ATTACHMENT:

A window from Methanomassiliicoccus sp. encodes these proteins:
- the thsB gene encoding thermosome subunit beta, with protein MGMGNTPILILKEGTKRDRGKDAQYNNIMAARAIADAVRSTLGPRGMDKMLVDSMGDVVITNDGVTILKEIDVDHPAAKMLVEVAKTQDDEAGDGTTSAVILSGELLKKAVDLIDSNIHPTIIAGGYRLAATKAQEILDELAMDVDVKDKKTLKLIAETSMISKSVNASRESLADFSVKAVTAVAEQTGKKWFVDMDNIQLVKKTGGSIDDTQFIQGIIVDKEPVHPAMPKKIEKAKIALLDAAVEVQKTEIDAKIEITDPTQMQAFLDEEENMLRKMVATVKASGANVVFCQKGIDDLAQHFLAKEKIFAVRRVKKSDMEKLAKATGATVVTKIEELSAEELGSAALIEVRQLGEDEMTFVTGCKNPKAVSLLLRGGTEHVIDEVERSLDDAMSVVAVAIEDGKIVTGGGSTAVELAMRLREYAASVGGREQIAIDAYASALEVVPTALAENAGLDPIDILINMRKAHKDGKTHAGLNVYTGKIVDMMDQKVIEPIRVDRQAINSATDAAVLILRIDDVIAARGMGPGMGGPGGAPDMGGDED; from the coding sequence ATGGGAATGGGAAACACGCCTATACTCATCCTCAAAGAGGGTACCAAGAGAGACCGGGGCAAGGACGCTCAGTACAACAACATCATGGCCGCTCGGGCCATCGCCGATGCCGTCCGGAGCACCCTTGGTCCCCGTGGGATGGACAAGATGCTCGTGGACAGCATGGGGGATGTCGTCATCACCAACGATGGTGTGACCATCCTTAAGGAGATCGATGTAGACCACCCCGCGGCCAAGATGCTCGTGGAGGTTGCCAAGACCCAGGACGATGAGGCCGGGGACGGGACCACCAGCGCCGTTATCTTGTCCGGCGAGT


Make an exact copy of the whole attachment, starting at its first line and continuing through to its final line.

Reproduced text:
A window from Methanomassiliicoccus sp. encodes these proteins:
- the thsB gene encoding thermosome subunit beta, with protein MGMGNTPILILKEGTKRDRGKDAQYNNIMAARAIADAVRSTLGPRGMDKMLVDSMGDVVITNDGVTILKEIDVDHPAAKMLVEVAKTQDDEAGDGTTSAVILSGELLKKAVDLIDSNIHPTIIAGGYRLAATKAQEILDELAMDVDVKDKKTLKLIAETSMISKSVNASRESLADFSVKAVTAVAEQTGKKWFVDMDNIQLVKKTGGSIDDTQFIQGIIVDKEPVHPAMPKKIEKAKIALLDAAVEVQKTEIDAKIEITDPTQMQAFLDEEENMLRKMVATVKASGANVVFCQKGIDDLAQHFLAKEKIFAVRRVKKSDMEKLAKATGATVVTKIEELSAEELGSAALIEVRQLGEDEMTFVTGCKNPKAVSLLLRGGTEHVIDEVERSLDDAMSVVAVAIEDGKIVTGGGSTAVELAMRLREYAASVGGREQIAIDAYASALEVVPTALAENAGLDPIDILINMRKAHKDGKTHAGLNVYTGKIVDMMDQKVIEPIRVDRQAINSATDAAVLILRIDDVIAARGMGPGMGGPGGAPDMGGDED; from the coding sequence ATGGGAATGGGAAACACGCCTATACTCATCCTCAAAGAGGGTACCAAGAGAGACCGGGGCAAGGACGCTCAGTACAACAACATCATGGCCGCTCGGGCCATCGCCGATGCCGTCCGGAGCACCCTTGGTCCCCGTGGGATGGACAAGATGCTCGTGGACAGCATGGGGGATGTCGTCATCACCAACGATGGTGTGACCATCCTTAAGGAGATCGATGTAGACCACCCCGCGGCCAAGATGCTCGTGGAGGTTGCCAAGACCCAGGACGATGAGGCCGGGGACGGGACCACCAGCGCCGTTATCTTGTCCGGCGAGT